A computer reduces every task to a series of calculations and the processor — sometimes called the central processing unit — physically carries out these calculations. In principle, the processor’s clock speed, which is the measure of the speed of these calculations, determines how fast the processor performs. In practice, several other factors affect the performance of a processor and thus how fast it appears to work.
The clock speed is the most common way to measure a processor’s speed. It’s expressed as hertz, which is the number of times per second that the electrical voltage in the processor switches back and forth between low and high. The processor uses these oscillations to physically carry out the calculations — low and high peaks correspond to the zeroes and ones that make up binary computer instructions. Most computers today have a processor that works at several gigahertz: one gigahertz is a million hertz.
Some processors are dual- or quad-core units. This arrangement means they are set up to work as if they were two or four separate processors. A dual- or quad-core computer can work more efficiently because it can assign one or more cores to each particular task but can leave other cores free for other tasks. This division means the computer can carry out a complicated task such as video editing while still being able to run other applications without delays. The clock speed refers to the processor as a whole: it runs at this speed regardless of how the cores are assigned to separate tasks.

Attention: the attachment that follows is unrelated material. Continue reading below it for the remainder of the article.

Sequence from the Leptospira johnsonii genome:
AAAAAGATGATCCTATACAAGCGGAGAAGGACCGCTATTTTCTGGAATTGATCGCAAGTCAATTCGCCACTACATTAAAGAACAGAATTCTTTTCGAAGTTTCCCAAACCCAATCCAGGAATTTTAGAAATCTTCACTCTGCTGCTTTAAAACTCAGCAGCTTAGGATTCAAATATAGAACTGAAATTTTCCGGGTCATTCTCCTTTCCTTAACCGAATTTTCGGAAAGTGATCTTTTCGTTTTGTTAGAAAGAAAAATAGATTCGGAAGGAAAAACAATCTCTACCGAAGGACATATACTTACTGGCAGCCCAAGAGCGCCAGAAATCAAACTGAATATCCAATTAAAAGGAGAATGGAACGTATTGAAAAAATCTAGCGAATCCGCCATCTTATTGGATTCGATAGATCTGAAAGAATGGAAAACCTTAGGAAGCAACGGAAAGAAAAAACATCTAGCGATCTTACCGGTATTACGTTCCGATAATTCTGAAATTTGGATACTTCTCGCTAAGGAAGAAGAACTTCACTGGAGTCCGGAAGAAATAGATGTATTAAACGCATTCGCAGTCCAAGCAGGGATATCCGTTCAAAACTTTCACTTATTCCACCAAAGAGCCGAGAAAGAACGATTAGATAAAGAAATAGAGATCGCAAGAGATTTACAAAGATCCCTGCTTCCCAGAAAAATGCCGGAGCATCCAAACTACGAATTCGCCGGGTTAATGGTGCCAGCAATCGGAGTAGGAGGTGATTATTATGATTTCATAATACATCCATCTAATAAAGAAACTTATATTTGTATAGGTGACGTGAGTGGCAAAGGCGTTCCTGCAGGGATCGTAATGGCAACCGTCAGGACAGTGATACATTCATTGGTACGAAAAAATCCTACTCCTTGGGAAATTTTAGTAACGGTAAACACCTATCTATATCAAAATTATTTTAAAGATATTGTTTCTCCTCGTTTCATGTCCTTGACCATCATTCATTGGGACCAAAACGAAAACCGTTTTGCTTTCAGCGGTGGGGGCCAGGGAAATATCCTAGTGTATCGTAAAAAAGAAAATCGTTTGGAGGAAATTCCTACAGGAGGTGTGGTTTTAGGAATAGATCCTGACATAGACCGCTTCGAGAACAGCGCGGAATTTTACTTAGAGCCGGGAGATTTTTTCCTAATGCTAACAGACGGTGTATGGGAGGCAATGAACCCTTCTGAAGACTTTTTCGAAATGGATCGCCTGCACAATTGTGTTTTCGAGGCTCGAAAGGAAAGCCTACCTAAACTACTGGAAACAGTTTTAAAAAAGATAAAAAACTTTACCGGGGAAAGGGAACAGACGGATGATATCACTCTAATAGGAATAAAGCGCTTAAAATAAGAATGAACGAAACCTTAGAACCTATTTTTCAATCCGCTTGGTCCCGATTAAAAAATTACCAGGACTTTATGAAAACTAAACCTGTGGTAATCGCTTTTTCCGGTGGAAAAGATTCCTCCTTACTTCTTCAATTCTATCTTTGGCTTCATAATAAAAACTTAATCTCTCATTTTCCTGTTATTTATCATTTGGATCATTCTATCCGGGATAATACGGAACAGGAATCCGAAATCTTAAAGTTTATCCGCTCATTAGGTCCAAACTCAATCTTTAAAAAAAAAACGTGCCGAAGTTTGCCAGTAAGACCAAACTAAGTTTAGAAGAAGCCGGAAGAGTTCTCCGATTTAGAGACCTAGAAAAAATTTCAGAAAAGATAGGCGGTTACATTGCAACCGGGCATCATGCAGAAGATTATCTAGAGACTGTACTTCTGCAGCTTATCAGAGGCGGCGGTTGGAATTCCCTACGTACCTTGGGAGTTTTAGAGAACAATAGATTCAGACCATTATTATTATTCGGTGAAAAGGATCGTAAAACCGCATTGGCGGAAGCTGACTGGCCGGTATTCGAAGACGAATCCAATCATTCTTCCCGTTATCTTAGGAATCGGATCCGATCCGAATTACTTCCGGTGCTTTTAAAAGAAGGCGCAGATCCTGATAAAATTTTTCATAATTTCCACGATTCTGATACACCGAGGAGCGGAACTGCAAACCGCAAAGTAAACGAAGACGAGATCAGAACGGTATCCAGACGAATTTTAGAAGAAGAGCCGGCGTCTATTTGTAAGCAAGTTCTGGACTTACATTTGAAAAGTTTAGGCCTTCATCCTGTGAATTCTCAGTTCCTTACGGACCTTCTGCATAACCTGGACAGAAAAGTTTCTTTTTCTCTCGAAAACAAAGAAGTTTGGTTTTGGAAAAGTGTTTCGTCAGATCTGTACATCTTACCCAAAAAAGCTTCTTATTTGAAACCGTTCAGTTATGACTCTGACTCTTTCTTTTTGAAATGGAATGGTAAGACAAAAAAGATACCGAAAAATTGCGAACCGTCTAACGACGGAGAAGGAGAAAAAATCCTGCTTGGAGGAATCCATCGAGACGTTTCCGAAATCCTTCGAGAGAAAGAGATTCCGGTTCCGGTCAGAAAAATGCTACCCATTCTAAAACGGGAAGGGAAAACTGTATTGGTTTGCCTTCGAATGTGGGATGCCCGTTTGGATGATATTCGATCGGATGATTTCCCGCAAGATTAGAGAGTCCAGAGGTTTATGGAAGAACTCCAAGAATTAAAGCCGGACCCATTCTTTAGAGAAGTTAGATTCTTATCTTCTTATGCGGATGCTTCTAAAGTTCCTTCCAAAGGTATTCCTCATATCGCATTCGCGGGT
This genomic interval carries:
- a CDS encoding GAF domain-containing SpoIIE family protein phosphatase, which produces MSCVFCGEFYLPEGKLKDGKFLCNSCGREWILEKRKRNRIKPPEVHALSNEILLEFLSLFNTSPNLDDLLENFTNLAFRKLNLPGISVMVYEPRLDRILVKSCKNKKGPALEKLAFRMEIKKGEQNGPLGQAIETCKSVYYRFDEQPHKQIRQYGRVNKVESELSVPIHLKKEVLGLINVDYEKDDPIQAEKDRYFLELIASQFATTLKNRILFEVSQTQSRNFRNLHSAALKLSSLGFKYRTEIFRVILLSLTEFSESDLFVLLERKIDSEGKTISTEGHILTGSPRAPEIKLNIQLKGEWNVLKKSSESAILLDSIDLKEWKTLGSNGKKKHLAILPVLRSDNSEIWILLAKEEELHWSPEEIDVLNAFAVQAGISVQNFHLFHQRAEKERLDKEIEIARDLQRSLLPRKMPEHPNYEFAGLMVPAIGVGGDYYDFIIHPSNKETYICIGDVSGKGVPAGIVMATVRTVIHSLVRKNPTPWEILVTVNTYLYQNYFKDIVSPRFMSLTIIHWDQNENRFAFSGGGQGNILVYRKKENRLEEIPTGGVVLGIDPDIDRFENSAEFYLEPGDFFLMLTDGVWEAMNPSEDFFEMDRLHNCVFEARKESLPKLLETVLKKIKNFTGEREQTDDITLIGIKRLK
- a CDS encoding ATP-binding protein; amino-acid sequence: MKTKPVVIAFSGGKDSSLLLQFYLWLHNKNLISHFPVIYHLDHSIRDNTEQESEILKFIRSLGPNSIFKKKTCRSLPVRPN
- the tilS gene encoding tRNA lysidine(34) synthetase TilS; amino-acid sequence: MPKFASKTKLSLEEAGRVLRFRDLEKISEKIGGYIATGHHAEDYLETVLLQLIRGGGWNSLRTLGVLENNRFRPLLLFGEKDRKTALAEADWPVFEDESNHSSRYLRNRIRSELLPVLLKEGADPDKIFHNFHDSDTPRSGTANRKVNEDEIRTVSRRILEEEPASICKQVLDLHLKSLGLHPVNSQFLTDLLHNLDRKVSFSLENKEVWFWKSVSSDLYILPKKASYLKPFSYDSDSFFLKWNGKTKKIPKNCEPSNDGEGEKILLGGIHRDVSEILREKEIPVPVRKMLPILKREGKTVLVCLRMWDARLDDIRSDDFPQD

Overclocking involves modifying a computer so that a processor runs at a faster clock speed than its default setting. This is a complicated task and you should not do it unless you are knowledgeable about computer hardware. Overclocking increases power consumption and elevates the risk of overheating that leads to processor damage.
Most processors use a cache, which stores data from the computer’s memory that’s ready for processing. The bigger the cache, the less time the processor needs to spend waiting to transfer data from the main memory. Caching doesn’t increase the clock speed itself but it helps the processor to run at its full potential.
Some computers have a separate processor dedicated solely to graphics, freeing up the main processor for other tasks. A combination of a main processor with a slower clock speed and a graphics processor may make a computer run faster overall than a processor with a faster clock speed but no separate graphics processor.
The world’s fastest computers usually have many processors working together. These machines carry out particularly intensive tasks such as running simulations of complex systems that have billions of different potential outcomes — like modeling weather forecasts. Supercomputer speeds are usually expressed in flops, or floating point operations per second, rather than hertz. The fastest supercomputers can work at numerous petaflops per seconds: a petaflop is a million billion flops.